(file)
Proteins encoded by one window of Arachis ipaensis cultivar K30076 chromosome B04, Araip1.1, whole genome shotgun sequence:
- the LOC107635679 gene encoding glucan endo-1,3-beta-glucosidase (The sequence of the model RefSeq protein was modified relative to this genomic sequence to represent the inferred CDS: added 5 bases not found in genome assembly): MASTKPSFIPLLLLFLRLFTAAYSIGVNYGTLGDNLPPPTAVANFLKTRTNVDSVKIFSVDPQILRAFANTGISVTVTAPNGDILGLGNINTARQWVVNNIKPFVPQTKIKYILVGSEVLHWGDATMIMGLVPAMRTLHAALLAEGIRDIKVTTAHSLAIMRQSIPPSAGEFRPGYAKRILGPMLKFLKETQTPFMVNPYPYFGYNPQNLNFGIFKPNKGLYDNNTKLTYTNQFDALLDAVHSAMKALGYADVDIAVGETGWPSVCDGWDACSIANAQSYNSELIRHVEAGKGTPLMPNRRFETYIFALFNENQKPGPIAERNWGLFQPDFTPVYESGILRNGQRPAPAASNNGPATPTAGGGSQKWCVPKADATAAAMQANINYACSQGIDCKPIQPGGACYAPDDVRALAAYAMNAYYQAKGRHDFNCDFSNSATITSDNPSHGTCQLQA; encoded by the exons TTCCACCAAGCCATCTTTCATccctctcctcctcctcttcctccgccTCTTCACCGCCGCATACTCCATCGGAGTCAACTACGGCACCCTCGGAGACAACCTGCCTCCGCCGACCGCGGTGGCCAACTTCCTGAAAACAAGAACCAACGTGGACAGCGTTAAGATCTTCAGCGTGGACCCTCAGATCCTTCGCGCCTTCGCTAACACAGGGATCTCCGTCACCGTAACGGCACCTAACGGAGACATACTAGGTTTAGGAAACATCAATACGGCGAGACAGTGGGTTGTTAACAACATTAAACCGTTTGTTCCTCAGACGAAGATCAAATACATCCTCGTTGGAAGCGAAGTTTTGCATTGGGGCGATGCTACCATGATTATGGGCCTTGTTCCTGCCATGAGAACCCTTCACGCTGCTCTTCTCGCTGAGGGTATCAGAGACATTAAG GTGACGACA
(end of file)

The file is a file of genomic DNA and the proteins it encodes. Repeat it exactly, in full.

Proteins encoded by one window of Arachis ipaensis cultivar K30076 chromosome B04, Araip1.1, whole genome shotgun sequence:
- the LOC107635679 gene encoding glucan endo-1,3-beta-glucosidase (The sequence of the model RefSeq protein was modified relative to this genomic sequence to represent the inferred CDS: added 5 bases not found in genome assembly): MASTKPSFIPLLLLFLRLFTAAYSIGVNYGTLGDNLPPPTAVANFLKTRTNVDSVKIFSVDPQILRAFANTGISVTVTAPNGDILGLGNINTARQWVVNNIKPFVPQTKIKYILVGSEVLHWGDATMIMGLVPAMRTLHAALLAEGIRDIKVTTAHSLAIMRQSIPPSAGEFRPGYAKRILGPMLKFLKETQTPFMVNPYPYFGYNPQNLNFGIFKPNKGLYDNNTKLTYTNQFDALLDAVHSAMKALGYADVDIAVGETGWPSVCDGWDACSIANAQSYNSELIRHVEAGKGTPLMPNRRFETYIFALFNENQKPGPIAERNWGLFQPDFTPVYESGILRNGQRPAPAASNNGPATPTAGGGSQKWCVPKADATAAAMQANINYACSQGIDCKPIQPGGACYAPDDVRALAAYAMNAYYQAKGRHDFNCDFSNSATITSDNPSHGTCQLQA; encoded by the exons TTCCACCAAGCCATCTTTCATccctctcctcctcctcttcctccgccTCTTCACCGCCGCATACTCCATCGGAGTCAACTACGGCACCCTCGGAGACAACCTGCCTCCGCCGACCGCGGTGGCCAACTTCCTGAAAACAAGAACCAACGTGGACAGCGTTAAGATCTTCAGCGTGGACCCTCAGATCCTTCGCGCCTTCGCTAACACAGGGATCTCCGTCACCGTAACGGCACCTAACGGAGACATACTAGGTTTAGGAAACATCAATACGGCGAGACAGTGGGTTGTTAACAACATTAAACCGTTTGTTCCTCAGACGAAGATCAAATACATCCTCGTTGGAAGCGAAGTTTTGCATTGGGGCGATGCTACCATGATTATGGGCCTTGTTCCTGCCATGAGAACCCTTCACGCTGCTCTTCTCGCTGAGGGTATCAGAGACATTAAG GTGACGACA